Ed Pegg Jr., January 4, 2006

"Gentle Reader: This is a handbook about TeX, a new typesetting system intended
for the creation of beautiful books — and especially for books that contain
a lot of mathematics." (Donald Knuth, Preface for *The
TeXBook*.)

At the start of the last century, typography required long hours of work with either lead blocks or gas-powered linotype machines. The average life expectancy of a printer was 28 years. About half of them contracted tuberculosis. Even as late as the 1970's, the Environmental Protection Agency had to increase the acceptable amount of lead in a worker's bloodstream due to every Linotype operator exceeding the suggested limit. The 1970's also marked a huge change in printing as publishers replaced linotype experts with computer typography.

Unfortunately, for mathematics, the new printing methods looked
terrible. Donald Knuth took a look at the galleys of *The Art of Computer
Programming* and decided they were unpublishable. He figured he could fix computer
typography in about six months. The actual time was ten years, but his creation of TeX allowed mathematical
books to be beautiful again.

For this month's column, I thought I'd look at some mathematical references that I've found particularly useful — the books on my closest shelf that I wind up using regularly. I wear a lot of mathematical hats, and need references to answer dozens of questions every day. Typically, I can find a reference which has the definitive answer, and that will settle things. I'll start with the first beautiful reference of the modern era.

My favorite volume here is vol. 2, Seminumerical Algorithms, with lots of great info on random numbers, how computer numerics work for addition and multiplication, different number systems, factorization, and polynomials. The sorting algorithms of vol. 3 are also fascinating. Knuth's books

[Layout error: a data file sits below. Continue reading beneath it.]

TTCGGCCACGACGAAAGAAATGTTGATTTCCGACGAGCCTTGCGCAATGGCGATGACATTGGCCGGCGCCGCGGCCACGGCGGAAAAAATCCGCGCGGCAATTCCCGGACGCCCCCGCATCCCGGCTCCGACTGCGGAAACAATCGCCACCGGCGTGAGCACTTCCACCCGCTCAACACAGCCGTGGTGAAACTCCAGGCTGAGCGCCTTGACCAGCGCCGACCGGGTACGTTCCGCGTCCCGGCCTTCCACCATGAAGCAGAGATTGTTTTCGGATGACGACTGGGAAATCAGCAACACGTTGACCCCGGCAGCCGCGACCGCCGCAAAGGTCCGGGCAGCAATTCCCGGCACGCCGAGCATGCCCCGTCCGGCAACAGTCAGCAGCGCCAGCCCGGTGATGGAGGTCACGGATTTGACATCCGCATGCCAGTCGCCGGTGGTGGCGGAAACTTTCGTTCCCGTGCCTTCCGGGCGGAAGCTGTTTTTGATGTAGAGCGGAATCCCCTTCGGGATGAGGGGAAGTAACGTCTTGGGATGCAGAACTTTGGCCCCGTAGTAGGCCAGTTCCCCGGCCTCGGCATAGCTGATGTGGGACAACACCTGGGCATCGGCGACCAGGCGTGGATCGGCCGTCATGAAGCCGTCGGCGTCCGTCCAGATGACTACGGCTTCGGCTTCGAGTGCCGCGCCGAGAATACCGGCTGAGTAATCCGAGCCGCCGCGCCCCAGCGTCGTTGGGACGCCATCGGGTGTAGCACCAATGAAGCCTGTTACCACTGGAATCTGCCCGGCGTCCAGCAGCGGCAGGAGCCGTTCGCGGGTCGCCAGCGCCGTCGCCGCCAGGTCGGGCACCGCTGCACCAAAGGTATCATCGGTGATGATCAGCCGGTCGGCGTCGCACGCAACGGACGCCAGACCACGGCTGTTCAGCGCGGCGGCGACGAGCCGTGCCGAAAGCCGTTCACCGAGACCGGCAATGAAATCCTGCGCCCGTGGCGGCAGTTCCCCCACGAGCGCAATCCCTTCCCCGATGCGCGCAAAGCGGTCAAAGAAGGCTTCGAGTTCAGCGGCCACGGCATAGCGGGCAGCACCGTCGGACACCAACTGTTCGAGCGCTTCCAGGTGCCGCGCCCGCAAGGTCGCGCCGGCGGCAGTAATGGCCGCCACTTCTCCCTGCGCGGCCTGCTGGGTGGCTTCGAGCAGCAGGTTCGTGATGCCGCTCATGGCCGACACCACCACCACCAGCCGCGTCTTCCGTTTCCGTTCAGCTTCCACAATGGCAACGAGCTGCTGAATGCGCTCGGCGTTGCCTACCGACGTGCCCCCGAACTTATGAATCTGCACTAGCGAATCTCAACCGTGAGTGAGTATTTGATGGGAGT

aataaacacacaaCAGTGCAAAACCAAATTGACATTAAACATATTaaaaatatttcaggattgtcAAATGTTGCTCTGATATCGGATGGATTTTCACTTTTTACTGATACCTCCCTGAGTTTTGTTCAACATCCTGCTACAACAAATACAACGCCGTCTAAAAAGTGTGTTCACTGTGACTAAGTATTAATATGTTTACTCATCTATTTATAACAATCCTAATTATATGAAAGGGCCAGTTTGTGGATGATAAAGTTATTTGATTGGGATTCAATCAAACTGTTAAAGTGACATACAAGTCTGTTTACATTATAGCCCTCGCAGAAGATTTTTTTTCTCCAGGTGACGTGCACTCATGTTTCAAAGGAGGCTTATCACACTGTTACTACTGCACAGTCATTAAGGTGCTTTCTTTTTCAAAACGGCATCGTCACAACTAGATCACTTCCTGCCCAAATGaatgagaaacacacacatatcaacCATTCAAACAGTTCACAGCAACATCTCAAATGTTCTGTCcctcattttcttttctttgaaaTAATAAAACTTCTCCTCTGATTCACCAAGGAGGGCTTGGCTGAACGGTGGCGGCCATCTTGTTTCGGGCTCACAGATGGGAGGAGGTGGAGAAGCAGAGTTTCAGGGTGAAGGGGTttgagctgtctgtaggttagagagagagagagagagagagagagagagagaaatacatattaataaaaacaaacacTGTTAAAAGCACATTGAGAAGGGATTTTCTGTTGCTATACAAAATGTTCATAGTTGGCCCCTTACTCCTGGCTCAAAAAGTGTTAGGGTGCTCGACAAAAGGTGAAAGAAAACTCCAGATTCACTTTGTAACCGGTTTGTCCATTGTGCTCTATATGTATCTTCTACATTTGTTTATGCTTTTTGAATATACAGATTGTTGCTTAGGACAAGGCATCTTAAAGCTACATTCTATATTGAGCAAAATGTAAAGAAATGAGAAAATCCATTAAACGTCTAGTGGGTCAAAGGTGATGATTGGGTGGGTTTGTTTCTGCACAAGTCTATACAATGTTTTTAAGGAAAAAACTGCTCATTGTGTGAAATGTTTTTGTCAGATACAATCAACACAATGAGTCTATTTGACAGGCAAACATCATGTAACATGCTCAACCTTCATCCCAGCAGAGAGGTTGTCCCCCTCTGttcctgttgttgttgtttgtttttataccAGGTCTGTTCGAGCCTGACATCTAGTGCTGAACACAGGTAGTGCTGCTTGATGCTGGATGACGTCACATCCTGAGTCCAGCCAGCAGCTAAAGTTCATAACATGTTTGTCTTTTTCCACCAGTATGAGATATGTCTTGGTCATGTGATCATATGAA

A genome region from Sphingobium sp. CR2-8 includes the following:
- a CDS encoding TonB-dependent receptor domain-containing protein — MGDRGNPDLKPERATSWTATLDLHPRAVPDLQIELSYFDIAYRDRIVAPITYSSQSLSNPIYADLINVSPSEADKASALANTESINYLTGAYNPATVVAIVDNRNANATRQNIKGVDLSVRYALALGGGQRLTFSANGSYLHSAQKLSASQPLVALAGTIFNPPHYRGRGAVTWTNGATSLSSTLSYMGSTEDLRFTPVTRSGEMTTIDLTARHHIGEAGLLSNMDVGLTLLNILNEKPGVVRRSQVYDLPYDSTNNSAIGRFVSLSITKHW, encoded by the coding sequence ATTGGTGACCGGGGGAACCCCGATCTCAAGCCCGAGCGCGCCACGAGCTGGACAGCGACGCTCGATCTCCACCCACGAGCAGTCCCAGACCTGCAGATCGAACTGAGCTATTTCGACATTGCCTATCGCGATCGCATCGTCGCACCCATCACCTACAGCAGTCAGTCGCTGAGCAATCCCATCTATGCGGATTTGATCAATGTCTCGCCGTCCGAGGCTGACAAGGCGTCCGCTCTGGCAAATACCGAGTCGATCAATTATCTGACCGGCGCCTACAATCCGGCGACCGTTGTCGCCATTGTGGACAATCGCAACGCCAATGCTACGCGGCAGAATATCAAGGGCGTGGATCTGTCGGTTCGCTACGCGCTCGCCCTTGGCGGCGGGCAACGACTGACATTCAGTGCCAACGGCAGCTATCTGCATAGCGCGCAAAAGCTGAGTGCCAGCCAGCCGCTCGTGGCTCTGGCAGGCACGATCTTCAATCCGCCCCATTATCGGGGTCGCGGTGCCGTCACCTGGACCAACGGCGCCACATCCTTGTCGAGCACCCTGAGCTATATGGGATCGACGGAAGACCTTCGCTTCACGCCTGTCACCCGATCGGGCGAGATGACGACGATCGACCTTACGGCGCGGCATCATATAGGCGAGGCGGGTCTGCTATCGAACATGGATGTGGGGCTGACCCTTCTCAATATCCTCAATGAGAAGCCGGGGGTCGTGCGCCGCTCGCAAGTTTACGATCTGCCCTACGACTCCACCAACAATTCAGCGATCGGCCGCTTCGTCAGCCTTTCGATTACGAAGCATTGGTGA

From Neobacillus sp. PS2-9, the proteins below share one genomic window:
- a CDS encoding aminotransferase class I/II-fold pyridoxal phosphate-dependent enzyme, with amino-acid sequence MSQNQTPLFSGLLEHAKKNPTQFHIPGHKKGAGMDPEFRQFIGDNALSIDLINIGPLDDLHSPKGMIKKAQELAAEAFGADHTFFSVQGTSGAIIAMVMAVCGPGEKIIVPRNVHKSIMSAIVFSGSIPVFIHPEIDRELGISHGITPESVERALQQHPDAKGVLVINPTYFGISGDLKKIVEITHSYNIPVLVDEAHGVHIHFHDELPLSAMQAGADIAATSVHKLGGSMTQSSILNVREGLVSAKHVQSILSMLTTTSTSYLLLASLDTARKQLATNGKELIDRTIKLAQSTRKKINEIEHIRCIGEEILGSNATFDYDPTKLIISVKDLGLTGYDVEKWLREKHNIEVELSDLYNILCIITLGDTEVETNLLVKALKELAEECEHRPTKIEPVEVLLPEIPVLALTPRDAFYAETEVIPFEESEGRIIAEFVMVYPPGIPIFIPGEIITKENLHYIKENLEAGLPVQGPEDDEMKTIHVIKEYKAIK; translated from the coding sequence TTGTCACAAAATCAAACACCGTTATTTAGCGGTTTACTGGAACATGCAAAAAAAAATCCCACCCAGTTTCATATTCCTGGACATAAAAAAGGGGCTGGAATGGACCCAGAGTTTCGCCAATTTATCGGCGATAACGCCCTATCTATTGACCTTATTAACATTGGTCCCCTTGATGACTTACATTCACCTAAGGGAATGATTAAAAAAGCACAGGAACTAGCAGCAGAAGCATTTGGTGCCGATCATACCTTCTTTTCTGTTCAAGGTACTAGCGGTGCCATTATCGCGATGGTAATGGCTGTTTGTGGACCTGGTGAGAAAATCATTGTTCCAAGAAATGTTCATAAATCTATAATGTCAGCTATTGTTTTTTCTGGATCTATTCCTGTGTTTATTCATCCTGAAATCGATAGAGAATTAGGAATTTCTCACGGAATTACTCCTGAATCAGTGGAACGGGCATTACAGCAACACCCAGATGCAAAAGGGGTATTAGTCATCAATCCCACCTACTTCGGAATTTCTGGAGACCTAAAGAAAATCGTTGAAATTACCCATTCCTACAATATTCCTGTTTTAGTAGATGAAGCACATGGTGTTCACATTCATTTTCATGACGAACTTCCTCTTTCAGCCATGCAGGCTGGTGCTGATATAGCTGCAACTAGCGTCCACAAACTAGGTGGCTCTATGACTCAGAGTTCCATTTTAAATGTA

are meticulously indexed and famously accurate (if you can find an error, Knuth
will pay you $2.56). TAoCP vol 4 Fascicles
2,
3, and
4 are also available. |

That's not to say that all good references are modern. Dover
Publications regularly
brings back the classic works of the past at reasonable prices. Such Dover titles as *Amusements in Mathematics* (Dudeney), *Pearls in Graph Theory* (Hartsfield and Ringel), and *The Four-Color Problem * (Saaty and Kainen) are all marvelous, inexpensive books, but I don't use them very much. Often, the indices of
these older books aren't the best, and I have to find the index amongst the usually
outdated Dover catalog. Hopefully, Dover will one day offer modern indices
for older classics. One set of books stands above the others as a beautiful,
valuable reference.

Originally published in 1919-1923, these three books cover almost every number
theory idea from the beginning of mathematics until 1920. Vol 1, Divisibility and Primality, covers prime numbers, Farey sequences, perfect numbers, Fermat numbers, and much more. Vol 2, Diophantine Analysis, covers right triangles, sums of powers, and Fermat's last theorem. Vol 3, Quadratic and Higher Forms, covers exactly that. Each page lists roughly five interesting facts, all referenced by footnotes. |

The reference I use the most is the website *MathWorld*.
Full disclosure: I'm now the associate editor. Eric originally designed his Treasure Troves to be a website with occasional printed snapshots. CRC was interested, and printed the first book. Unfortunately, CRC
then shut *MathWorld* down, which led to immediately to the creation of *PlanetMath*
(a good site for long proofs), and spurred greater development on *Wikipedia*.
More than a year later, the courts allowed *MathWorld* to return. I am personally boycotting all CRC books until they make amends. The *MathWorld* website
is much better than the book, but I'll still recommend it:

An encyclopedia on everything in mathematics. Back in 1998, I was drawn to Eric's work by his commitment to making good
diagrams of recreational math concepts. I soon started contributing things, like pentagon tiling and snarks. More lazily, whenever there was a concept I wanted to mention on a webpage but not explain in detail, such as Heron triangles, I would just make a |

Martin Gardner wrote the books and columns that got me started on mathematics.
Back in the seventh grade, I searched through the microfiche of *Scientific American* back issues in the school library to find and read all his columns. The task took weeks. At the end of it, I had an unshakable love for mathematics. Now that his 25 years of columns are available on a single CD, I cannot recommend
this next reference enough:

30 years of math columns from the world's foremost popular mathematics
writer. This CD-rom contains all the |